Cat on a Hot Tin Roof

Dir: Richard Brooks, 1958. Starring: Elizabeth Taylor, Paul Newman, Burl Ives. Classics.
Cat on a Hot Tin Roof

I've seen other movies with Elizabeth Taylor in them. She is particularly wonderful as a sickly child serenely accepting her impending death in the Orson Welles version of Jayne Eyre. Still, her performance as Maggie in Tennessee Williams's steamy Southern melodrama Cat on a Hot Tin Roof  is what I'll always remember most vividly.

It was the fifth Tennessee Williams play to be adapted for the movies and is perhaps the most famous example of his hot-and-bothered Southern style being given the celluloid treatment. Paul Newman plays Brick, the alcoholic son of a Mississippi plantation owner (Burl Ives) with the excellent name of Big Daddy. Brick's wife, Maggie, struggles to understand why their marriage has deteriorated to the point where he barely looks at her. This is understandably unconscionable because his wife is Elizabeth Taylor in her prime as one of the most gorgeous women of her day.

Brick and Maggie are home for Big Daddy's 65th birthday along with Brick's brother Gooper (a tired looking Jack Carson), his wife, and their endless amount of bratty children. Brick shuns the festivities and broods in his room, swigging from a bottle and limping around on crutches. Brick was a former high school football star who can't seem to move on from his past glories or the friendship he had with a boy in school. Everyone hounds Brick and wants him to face up to himself. Maggie wants to know why he doesn't look at her. Big Daddy, in his gruff way, wants to know why Brick hasn't given him a grandson yet. And Brick seems to only hold any respect for his dead high school buddy and the intense bond they had. When everyone finds out that Big Daddy is dying of cancer the news proves to be a turning point in Brick's relationships with everyone.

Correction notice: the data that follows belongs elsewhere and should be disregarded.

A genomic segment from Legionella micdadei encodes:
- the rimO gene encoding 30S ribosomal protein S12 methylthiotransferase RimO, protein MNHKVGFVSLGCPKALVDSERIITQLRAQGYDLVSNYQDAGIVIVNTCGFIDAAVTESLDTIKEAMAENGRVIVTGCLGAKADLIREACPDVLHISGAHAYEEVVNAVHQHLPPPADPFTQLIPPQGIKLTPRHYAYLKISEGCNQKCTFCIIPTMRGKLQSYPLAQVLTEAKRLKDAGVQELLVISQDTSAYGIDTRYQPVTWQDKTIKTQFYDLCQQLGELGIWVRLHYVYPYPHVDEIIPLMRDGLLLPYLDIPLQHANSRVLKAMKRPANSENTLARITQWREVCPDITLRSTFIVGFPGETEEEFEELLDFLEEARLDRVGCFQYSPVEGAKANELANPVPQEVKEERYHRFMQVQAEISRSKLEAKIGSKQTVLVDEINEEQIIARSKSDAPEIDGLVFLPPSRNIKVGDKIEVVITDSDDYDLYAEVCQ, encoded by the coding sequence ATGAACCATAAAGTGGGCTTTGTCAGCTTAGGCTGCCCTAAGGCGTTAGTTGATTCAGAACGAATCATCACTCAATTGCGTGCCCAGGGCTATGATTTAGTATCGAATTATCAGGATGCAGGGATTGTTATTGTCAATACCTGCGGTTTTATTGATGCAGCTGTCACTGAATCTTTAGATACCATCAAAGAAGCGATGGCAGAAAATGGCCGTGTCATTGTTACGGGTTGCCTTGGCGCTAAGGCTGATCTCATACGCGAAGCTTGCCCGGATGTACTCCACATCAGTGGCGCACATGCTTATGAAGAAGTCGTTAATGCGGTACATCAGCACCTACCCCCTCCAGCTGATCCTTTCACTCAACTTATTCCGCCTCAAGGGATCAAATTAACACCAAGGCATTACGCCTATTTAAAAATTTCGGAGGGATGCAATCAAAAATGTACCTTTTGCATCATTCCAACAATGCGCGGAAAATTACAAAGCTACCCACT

This film inevitably disappoints because in the Williams play it is clear that Brick is a closeted homosexual in love with a former flame from high school. This material was inevitably excised for the movie (the Production Code was still in effect) and at least one noted director, George Cukor, turned down the chance to direct the film because of this loathsome act of censorship.

Even without the true meaning of Brick's torment made explicit this is still a riveting film with a cast that was never equaled for a Tennessee Williams film adaptation. Newman and Taylor are spellbinding, representing an emerging young Hollywood. They're sexy and real in a way that their predecessors were never allowed to be. Taylor would go on to bigger triumphs - most notably in Who's Afraid of Virginia Woolf? - but she will always be Maggie the Cat to me.


Cat on a Hot Tin Roof was nominated for six Oscars: Best Actor (Paul Newman), Best Actress (Elizabeth Taylor), Best Director, Best Picture, Best Cinematography, and Best Adapated Screenplay.

Posted by:
Jed Leland
Apr 3, 2011 6:11pm
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